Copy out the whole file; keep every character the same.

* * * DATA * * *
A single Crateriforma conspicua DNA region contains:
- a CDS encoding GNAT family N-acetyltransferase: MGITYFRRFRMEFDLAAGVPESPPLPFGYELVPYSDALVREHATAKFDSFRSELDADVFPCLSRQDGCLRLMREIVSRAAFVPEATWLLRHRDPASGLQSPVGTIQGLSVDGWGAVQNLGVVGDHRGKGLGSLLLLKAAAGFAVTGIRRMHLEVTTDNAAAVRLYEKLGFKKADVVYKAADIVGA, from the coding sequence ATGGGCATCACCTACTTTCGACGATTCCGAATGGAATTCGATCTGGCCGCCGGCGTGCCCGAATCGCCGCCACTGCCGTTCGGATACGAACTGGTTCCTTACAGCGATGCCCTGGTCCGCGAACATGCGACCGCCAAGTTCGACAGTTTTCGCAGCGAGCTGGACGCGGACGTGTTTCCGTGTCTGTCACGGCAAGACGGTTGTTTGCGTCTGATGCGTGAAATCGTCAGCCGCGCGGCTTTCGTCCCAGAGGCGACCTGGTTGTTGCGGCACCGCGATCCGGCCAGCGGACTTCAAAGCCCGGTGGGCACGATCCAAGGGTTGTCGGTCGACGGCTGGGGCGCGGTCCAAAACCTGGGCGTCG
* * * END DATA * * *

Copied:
A single Crateriforma conspicua DNA region contains:
- a CDS encoding GNAT family N-acetyltransferase: MGITYFRRFRMEFDLAAGVPESPPLPFGYELVPYSDALVREHATAKFDSFRSELDADVFPCLSRQDGCLRLMREIVSRAAFVPEATWLLRHRDPASGLQSPVGTIQGLSVDGWGAVQNLGVVGDHRGKGLGSLLLLKAAAGFAVTGIRRMHLEVTTDNAAAVRLYEKLGFKKADVVYKAADIVGA, from the coding sequence ATGGGCATCACCTACTTTCGACGATTCCGAATGGAATTCGATCTGGCCGCCGGCGTGCCCGAATCGCCGCCACTGCCGTTCGGATACGAACTGGTTCCTTACAGCGATGCCCTGGTCCGCGAACATGCGACCGCCAAGTTCGACAGTTTTCGCAGCGAGCTGGACGCGGACGTGTTTCCGTGTCTGTCACGGCAAGACGGTTGTTTGCGTCTGATGCGTGAAATCGTCAGCCGCGCGGCTTTCGTCCCAGAGGCGACCTGGTTGTTGCGGCACCGCGATCCGGCCAGCGGACTTCAAAGCCCGGTGGGCACGATCCAAGGGTTGTCGGTCGACGGCTGGGGCGCGGTCCAAAACCTGGGCGTCG